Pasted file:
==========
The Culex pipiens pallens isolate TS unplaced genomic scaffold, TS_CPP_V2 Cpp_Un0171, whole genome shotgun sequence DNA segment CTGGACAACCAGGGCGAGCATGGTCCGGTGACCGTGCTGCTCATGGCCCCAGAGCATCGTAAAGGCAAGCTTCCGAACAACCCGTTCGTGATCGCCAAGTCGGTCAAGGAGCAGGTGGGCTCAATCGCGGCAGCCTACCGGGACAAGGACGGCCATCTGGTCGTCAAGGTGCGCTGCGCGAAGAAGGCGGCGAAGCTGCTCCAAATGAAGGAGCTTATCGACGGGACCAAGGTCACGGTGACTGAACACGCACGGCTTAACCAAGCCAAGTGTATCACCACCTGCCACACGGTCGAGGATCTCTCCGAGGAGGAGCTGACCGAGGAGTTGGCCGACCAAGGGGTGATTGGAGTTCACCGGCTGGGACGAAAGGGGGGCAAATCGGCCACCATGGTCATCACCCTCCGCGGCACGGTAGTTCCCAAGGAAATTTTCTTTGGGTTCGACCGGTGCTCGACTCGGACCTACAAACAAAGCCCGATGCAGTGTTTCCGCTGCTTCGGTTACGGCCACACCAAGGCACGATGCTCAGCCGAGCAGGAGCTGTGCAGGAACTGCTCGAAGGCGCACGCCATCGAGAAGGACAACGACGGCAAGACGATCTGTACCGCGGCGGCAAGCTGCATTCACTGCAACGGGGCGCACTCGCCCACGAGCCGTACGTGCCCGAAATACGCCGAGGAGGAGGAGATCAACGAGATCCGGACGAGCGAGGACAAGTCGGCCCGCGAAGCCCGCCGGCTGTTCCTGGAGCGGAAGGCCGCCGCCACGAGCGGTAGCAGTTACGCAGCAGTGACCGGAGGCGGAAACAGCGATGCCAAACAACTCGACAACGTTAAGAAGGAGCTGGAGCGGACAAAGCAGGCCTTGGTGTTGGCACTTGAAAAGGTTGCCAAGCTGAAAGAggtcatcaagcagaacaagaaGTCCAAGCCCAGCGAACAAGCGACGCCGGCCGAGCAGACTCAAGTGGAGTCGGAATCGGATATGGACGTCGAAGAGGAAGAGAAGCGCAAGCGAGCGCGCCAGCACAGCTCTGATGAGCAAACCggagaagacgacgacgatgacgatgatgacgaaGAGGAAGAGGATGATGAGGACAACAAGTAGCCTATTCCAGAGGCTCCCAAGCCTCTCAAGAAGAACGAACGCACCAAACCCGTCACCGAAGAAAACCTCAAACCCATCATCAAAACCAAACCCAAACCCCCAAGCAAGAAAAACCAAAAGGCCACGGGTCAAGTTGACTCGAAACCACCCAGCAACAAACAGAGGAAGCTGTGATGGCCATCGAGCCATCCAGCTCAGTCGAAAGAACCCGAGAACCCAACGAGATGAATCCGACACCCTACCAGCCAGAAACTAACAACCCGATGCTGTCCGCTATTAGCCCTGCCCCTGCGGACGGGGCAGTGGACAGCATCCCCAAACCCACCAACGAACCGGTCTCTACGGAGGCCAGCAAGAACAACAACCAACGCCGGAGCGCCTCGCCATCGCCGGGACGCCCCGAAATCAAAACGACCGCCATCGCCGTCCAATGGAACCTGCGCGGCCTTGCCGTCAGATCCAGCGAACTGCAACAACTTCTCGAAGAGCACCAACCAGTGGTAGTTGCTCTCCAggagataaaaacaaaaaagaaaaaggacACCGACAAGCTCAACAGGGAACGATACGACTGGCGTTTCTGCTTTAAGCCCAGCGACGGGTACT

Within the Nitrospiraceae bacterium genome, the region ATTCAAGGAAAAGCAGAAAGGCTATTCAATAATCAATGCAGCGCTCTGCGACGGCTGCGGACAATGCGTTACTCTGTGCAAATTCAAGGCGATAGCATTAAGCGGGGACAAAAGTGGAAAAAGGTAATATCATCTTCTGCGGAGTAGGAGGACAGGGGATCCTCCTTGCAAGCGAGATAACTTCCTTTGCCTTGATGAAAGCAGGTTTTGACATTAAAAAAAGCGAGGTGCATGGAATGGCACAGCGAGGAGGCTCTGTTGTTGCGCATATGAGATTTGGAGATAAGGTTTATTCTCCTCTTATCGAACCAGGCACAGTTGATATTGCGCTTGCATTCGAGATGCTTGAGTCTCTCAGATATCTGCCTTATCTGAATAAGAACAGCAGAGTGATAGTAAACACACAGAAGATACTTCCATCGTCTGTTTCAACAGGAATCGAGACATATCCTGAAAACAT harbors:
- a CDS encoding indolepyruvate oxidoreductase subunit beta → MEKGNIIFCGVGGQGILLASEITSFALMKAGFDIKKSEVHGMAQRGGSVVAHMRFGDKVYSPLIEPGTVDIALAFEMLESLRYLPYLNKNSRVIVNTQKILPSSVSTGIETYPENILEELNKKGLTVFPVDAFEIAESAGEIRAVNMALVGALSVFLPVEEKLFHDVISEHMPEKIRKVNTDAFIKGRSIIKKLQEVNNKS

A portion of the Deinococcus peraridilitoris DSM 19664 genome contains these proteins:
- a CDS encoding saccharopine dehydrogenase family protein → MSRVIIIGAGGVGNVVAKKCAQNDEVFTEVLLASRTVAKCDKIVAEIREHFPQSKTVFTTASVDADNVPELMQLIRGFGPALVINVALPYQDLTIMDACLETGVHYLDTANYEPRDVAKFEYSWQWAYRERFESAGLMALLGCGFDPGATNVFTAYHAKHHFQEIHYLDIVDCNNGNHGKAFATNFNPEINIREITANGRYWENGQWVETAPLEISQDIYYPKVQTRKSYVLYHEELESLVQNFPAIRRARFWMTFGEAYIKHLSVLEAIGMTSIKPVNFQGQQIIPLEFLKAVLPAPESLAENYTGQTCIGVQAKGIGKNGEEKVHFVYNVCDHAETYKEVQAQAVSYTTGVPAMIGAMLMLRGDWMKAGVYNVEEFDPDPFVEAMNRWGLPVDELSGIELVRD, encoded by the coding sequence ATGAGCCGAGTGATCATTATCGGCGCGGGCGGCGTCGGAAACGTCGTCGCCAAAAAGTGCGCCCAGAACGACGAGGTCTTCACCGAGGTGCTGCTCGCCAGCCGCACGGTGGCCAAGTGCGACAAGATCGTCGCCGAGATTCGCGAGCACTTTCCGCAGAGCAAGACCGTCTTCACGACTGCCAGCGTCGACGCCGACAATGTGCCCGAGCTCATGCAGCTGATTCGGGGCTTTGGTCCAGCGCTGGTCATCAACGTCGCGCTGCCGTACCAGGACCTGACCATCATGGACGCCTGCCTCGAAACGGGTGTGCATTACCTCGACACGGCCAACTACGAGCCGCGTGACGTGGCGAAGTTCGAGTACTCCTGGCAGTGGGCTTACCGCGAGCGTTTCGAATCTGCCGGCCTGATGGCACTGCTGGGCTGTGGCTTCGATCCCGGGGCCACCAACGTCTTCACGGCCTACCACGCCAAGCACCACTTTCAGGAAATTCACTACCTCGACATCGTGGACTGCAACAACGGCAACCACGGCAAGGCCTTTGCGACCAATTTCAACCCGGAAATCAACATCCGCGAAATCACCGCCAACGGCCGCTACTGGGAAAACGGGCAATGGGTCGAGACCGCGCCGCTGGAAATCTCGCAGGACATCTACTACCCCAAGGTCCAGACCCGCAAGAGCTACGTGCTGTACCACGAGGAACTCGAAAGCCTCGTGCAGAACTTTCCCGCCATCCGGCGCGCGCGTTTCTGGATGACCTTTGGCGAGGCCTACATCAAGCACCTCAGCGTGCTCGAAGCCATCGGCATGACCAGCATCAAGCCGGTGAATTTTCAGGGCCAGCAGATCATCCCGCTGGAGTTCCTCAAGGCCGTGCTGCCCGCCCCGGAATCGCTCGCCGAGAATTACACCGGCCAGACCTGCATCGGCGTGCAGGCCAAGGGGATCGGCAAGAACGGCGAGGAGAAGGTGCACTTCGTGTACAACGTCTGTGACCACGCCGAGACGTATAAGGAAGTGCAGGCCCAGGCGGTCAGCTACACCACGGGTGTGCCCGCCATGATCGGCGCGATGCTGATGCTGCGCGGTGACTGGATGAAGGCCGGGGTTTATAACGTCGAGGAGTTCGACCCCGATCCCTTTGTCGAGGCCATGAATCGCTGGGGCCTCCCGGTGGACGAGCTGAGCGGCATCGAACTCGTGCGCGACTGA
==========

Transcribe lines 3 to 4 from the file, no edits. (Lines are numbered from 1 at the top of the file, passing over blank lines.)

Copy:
- a CDS encoding indolepyruvate oxidoreductase subunit beta → MEKGNIIFCGVGGQGILLASEITSFALMKAGFDIKKSEVHGMAQRGGSVVAHMRFGDKVYSPLIEPGTVDIALAFEMLESLRYLPYLNKNSRVIVNTQKILPSSVSTGIETYPENILEELNKKGLTVFPVDAFEIAESAGEIRAVNMALVGALSVFLPVEEKLFHDVISEHMPEKIRKVNTDAFIKGRSIIKKLQEVNNKS

A portion of the Deinococcus peraridilitoris DSM 19664 genome contains these proteins: